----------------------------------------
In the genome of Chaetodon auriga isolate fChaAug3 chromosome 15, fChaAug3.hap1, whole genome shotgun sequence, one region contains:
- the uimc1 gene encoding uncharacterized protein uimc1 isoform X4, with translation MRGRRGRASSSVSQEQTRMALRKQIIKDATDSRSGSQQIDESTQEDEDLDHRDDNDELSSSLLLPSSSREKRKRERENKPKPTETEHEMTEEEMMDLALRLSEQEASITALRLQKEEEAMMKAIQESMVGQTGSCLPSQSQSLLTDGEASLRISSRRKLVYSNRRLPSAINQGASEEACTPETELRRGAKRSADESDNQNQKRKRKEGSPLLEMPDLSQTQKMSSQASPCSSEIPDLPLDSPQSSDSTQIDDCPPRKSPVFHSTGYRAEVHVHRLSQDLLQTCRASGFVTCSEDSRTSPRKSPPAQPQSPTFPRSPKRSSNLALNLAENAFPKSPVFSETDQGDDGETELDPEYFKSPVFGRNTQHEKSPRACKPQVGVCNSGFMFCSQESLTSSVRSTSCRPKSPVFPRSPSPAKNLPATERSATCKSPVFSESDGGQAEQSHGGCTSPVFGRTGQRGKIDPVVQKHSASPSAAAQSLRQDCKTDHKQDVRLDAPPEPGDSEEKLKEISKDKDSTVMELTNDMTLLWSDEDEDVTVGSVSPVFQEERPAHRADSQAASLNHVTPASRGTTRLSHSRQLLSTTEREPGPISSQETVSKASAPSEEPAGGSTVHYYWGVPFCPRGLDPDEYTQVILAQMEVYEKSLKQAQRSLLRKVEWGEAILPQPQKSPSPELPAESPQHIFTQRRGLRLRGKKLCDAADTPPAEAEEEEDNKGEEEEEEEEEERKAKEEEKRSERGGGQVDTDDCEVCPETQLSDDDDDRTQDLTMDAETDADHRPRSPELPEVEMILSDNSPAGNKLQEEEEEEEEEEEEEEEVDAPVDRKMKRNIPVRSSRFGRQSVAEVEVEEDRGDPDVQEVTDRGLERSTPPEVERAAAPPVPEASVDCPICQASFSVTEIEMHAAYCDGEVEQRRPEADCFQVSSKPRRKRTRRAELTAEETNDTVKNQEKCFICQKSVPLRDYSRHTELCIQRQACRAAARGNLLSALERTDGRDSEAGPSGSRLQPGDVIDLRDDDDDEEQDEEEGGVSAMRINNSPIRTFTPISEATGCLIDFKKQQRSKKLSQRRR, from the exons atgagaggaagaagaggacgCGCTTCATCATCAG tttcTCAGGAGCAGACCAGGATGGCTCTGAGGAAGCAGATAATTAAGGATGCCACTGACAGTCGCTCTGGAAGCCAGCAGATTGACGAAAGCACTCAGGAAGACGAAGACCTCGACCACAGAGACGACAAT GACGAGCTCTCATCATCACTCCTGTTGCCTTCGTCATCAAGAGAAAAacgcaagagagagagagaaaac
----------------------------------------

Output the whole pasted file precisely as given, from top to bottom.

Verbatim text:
In the genome of Chaetodon auriga isolate fChaAug3 chromosome 15, fChaAug3.hap1, whole genome shotgun sequence, one region contains:
- the uimc1 gene encoding uncharacterized protein uimc1 isoform X4, with translation MRGRRGRASSSVSQEQTRMALRKQIIKDATDSRSGSQQIDESTQEDEDLDHRDDNDELSSSLLLPSSSREKRKRERENKPKPTETEHEMTEEEMMDLALRLSEQEASITALRLQKEEEAMMKAIQESMVGQTGSCLPSQSQSLLTDGEASLRISSRRKLVYSNRRLPSAINQGASEEACTPETELRRGAKRSADESDNQNQKRKRKEGSPLLEMPDLSQTQKMSSQASPCSSEIPDLPLDSPQSSDSTQIDDCPPRKSPVFHSTGYRAEVHVHRLSQDLLQTCRASGFVTCSEDSRTSPRKSPPAQPQSPTFPRSPKRSSNLALNLAENAFPKSPVFSETDQGDDGETELDPEYFKSPVFGRNTQHEKSPRACKPQVGVCNSGFMFCSQESLTSSVRSTSCRPKSPVFPRSPSPAKNLPATERSATCKSPVFSESDGGQAEQSHGGCTSPVFGRTGQRGKIDPVVQKHSASPSAAAQSLRQDCKTDHKQDVRLDAPPEPGDSEEKLKEISKDKDSTVMELTNDMTLLWSDEDEDVTVGSVSPVFQEERPAHRADSQAASLNHVTPASRGTTRLSHSRQLLSTTEREPGPISSQETVSKASAPSEEPAGGSTVHYYWGVPFCPRGLDPDEYTQVILAQMEVYEKSLKQAQRSLLRKVEWGEAILPQPQKSPSPELPAESPQHIFTQRRGLRLRGKKLCDAADTPPAEAEEEEDNKGEEEEEEEEEERKAKEEEKRSERGGGQVDTDDCEVCPETQLSDDDDDRTQDLTMDAETDADHRPRSPELPEVEMILSDNSPAGNKLQEEEEEEEEEEEEEEEVDAPVDRKMKRNIPVRSSRFGRQSVAEVEVEEDRGDPDVQEVTDRGLERSTPPEVERAAAPPVPEASVDCPICQASFSVTEIEMHAAYCDGEVEQRRPEADCFQVSSKPRRKRTRRAELTAEETNDTVKNQEKCFICQKSVPLRDYSRHTELCIQRQACRAAARGNLLSALERTDGRDSEAGPSGSRLQPGDVIDLRDDDDDEEQDEEEGGVSAMRINNSPIRTFTPISEATGCLIDFKKQQRSKKLSQRRR, from the exons atgagaggaagaagaggacgCGCTTCATCATCAG tttcTCAGGAGCAGACCAGGATGGCTCTGAGGAAGCAGATAATTAAGGATGCCACTGACAGTCGCTCTGGAAGCCAGCAGATTGACGAAAGCACTCAGGAAGACGAAGACCTCGACCACAGAGACGACAAT GACGAGCTCTCATCATCACTCCTGTTGCCTTCGTCATCAAGAGAAAAacgcaagagagagagagaaaac